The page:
Colorectal diagnoses on the rise among younger people

Keith Lions had his first colonoscopy in his early teens because of stomach issues.

“I was like every year I’m going and they never find anything,” he said.

At age 33, the year he was going to skip his colonoscopy is the year doctors found colon cancer. Knowing how close he got to death at such a young age still brings tears to his eyes more than 15 years later.

“I had Stage 3 throughout my colon. They removed pretty much most of my colon,” Lions said.

In 2016, according to the New Jersey Department of Health, about 10 percent of those diagnosed with colorectal cancer were between 20 and 49 years old.

Health officials say that’s still considered rare in comparison to older adults. But Dr. Arkady Broder, a gastroenterologist at Saint Peter’s hospital, says diagnoses at younger ages are on the rise.

“Over the past five years or so there’s an alarming trend, certainly nationally,” Broder said.

Broder says nationally they’re seeing 1 in 7 patients diagnosed with colon cancer are under the age of 50. The American Cancer Society recently changed guidelines to require colonoscopies starting at age 45 instead of 50.

While colorectal cancer is the second most common cancer diagnosed in the United States, it’s also one of the few cancers that can be prevented with screening.

A colorectal cancer awareness event at Saint Peter’s Hospital featured an inflatable replica of a colon. Emily Carey PerezdeAlejo, program administrator for cancer health equity at Rutgers Cancer Institute of New Jersey, used the model to explain the inner workings of the organ.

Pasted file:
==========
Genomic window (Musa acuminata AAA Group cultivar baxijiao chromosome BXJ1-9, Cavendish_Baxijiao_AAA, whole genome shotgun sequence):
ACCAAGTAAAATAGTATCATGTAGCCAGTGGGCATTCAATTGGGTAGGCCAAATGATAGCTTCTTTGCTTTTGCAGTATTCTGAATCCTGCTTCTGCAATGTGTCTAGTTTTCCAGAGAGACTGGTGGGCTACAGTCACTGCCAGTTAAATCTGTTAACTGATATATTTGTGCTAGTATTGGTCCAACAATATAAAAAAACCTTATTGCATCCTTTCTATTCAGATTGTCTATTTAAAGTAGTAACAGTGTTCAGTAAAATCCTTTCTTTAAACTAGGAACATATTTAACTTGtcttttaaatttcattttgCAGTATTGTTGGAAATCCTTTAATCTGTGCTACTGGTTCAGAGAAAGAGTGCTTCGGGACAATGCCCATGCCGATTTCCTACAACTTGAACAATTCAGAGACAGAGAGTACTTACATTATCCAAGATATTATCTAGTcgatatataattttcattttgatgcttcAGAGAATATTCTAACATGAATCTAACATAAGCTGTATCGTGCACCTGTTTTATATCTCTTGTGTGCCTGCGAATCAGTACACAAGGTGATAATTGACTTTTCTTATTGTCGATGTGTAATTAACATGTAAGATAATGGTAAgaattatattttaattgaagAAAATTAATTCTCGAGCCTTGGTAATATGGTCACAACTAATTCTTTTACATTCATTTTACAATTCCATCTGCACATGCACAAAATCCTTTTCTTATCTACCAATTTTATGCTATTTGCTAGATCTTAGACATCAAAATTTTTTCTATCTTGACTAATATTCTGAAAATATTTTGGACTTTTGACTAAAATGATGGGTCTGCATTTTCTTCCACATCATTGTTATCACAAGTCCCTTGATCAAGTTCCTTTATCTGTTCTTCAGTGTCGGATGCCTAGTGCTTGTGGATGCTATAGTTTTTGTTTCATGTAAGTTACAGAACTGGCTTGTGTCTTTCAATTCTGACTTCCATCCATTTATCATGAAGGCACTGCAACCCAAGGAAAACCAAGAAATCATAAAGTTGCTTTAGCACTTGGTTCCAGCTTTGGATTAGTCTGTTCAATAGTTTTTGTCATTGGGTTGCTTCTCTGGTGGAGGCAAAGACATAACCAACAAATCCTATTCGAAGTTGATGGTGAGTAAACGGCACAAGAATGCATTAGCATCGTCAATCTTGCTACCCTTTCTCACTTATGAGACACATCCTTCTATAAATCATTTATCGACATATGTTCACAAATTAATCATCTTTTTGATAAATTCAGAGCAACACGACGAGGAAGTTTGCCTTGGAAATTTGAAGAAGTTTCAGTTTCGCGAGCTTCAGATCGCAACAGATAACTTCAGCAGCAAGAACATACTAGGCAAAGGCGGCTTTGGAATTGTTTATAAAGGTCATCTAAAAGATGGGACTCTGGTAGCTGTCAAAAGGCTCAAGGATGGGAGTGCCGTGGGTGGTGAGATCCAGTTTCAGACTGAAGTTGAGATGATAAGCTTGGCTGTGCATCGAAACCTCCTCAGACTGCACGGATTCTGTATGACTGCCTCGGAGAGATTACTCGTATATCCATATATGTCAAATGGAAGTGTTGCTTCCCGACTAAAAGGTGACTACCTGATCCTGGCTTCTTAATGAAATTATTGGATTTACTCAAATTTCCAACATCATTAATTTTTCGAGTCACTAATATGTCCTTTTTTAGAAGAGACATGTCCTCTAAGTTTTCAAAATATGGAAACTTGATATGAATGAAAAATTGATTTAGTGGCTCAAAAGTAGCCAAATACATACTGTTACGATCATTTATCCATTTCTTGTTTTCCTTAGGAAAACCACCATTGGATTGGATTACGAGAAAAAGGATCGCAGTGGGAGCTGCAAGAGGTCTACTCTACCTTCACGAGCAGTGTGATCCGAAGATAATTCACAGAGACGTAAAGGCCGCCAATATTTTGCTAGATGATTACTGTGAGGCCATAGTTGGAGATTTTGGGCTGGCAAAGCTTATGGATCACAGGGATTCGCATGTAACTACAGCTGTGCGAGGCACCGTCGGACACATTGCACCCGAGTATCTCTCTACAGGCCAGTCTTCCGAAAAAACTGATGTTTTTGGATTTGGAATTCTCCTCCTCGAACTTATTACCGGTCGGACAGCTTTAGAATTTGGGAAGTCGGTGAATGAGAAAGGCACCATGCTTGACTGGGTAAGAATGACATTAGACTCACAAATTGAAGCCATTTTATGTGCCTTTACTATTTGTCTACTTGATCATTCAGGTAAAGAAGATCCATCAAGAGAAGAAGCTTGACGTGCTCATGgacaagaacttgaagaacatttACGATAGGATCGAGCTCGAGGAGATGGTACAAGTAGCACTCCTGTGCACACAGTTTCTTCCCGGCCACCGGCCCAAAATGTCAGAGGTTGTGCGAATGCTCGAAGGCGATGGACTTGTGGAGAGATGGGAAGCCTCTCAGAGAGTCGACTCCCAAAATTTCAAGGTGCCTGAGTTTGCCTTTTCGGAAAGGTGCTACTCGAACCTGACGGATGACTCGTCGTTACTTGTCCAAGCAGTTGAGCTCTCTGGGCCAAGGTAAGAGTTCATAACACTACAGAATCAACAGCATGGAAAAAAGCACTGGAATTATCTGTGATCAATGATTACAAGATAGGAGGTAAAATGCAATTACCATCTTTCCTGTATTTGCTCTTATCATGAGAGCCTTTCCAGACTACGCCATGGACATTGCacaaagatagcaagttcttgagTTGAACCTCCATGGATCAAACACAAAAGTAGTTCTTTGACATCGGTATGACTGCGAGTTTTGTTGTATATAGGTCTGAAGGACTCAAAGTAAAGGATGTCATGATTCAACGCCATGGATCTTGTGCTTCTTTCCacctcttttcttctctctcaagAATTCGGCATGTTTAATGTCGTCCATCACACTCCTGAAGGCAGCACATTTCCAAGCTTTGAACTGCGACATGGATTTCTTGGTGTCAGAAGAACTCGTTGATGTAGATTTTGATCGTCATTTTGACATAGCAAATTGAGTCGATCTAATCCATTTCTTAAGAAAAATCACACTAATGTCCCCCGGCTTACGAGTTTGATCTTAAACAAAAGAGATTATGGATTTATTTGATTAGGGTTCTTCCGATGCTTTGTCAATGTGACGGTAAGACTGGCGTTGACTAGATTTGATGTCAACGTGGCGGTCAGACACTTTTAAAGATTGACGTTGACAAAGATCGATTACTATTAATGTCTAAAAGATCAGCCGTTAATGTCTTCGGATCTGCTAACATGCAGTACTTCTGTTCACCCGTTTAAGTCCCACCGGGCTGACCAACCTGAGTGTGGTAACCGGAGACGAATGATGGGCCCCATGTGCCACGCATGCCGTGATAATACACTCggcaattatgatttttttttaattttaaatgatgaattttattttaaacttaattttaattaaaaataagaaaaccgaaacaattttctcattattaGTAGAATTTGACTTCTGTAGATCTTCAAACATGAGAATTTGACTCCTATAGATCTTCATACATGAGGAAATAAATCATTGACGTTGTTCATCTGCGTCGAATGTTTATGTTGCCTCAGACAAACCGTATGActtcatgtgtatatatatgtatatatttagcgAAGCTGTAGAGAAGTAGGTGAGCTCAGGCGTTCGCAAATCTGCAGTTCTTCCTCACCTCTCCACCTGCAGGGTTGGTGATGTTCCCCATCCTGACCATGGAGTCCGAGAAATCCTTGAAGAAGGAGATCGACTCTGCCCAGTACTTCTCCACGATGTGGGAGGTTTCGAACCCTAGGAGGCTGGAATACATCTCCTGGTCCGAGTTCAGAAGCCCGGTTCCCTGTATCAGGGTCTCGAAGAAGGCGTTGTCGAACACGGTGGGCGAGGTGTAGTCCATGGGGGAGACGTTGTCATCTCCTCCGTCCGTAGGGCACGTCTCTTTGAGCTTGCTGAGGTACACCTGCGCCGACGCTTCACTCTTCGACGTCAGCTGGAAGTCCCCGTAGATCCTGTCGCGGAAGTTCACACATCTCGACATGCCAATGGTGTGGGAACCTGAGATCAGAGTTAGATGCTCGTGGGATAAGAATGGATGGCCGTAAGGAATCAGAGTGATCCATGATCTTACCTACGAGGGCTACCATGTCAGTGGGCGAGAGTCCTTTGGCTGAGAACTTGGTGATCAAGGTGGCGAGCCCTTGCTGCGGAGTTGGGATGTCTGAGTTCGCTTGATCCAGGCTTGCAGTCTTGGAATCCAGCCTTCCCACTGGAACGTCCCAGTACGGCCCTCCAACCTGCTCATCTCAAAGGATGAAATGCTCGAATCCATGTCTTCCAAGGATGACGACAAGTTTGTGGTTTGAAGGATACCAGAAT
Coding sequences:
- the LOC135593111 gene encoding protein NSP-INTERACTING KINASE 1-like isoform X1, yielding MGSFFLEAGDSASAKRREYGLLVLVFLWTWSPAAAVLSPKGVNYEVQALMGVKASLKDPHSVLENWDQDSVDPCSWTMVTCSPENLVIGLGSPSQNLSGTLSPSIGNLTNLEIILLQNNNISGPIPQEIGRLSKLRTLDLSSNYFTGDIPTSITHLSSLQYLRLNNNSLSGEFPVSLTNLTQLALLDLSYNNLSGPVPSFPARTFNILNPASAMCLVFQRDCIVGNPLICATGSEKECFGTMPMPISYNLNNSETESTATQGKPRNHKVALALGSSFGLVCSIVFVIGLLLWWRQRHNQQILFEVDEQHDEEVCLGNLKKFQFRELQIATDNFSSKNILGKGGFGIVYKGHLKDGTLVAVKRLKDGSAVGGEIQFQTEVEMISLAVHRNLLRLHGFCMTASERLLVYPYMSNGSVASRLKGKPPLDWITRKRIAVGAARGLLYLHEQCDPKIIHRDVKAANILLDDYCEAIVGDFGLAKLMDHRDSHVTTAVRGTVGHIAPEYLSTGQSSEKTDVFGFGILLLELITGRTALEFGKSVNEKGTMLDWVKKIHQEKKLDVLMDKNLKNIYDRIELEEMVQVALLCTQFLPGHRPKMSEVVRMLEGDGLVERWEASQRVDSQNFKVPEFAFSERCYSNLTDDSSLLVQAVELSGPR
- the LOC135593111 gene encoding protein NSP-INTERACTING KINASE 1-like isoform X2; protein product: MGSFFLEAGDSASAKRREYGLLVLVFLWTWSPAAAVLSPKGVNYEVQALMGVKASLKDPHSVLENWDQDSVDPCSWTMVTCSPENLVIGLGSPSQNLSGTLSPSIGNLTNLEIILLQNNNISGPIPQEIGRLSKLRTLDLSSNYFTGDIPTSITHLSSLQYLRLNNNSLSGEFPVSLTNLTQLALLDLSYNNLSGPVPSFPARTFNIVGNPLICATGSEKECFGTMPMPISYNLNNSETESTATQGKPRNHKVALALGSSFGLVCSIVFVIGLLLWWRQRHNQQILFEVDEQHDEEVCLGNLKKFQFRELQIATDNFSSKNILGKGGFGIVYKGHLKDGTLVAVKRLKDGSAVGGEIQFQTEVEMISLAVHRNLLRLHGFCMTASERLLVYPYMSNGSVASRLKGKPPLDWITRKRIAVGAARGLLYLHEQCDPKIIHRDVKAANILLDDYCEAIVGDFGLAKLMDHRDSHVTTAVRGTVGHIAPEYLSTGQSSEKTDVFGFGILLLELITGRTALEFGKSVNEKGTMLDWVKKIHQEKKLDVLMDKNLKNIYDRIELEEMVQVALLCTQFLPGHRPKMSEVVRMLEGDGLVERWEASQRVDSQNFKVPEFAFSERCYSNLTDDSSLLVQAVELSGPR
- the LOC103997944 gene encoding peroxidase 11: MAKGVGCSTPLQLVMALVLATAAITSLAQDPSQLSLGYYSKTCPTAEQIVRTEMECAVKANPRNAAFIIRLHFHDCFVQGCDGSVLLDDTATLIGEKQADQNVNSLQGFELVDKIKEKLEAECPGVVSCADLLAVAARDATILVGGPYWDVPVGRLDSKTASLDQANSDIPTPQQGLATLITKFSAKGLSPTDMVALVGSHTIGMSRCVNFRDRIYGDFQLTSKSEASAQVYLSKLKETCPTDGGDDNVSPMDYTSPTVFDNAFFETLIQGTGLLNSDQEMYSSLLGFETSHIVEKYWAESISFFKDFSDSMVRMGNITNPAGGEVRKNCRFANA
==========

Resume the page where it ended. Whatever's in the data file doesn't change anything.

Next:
“These [polyps] would be removed during a colonoscopy and checked. Sometimes the polyps will be malignant, and they’ll have some cancer starting to form but they’ll still be contained and they’re regularly easy to remove and treat. And then if they aren’t taken care of they can develop into a localized cancer, which if still untreated can spread throughout the body.”

“If you develop symptoms of blood in the stool, or change in your bowel habits, difficulty going to the bathroom, or even excessively going to the bathroom, that should really alert you to be evaluated. And probably most importantly, if you have a family history of relatives who suffered from colon cancer or rectal cancer you need to be very vigilant about getting to a doctor and getting tested,” Broder said.

Lions has three sons in their 20s. He stresses to them the importance of getting screened because it was a screening that saved him.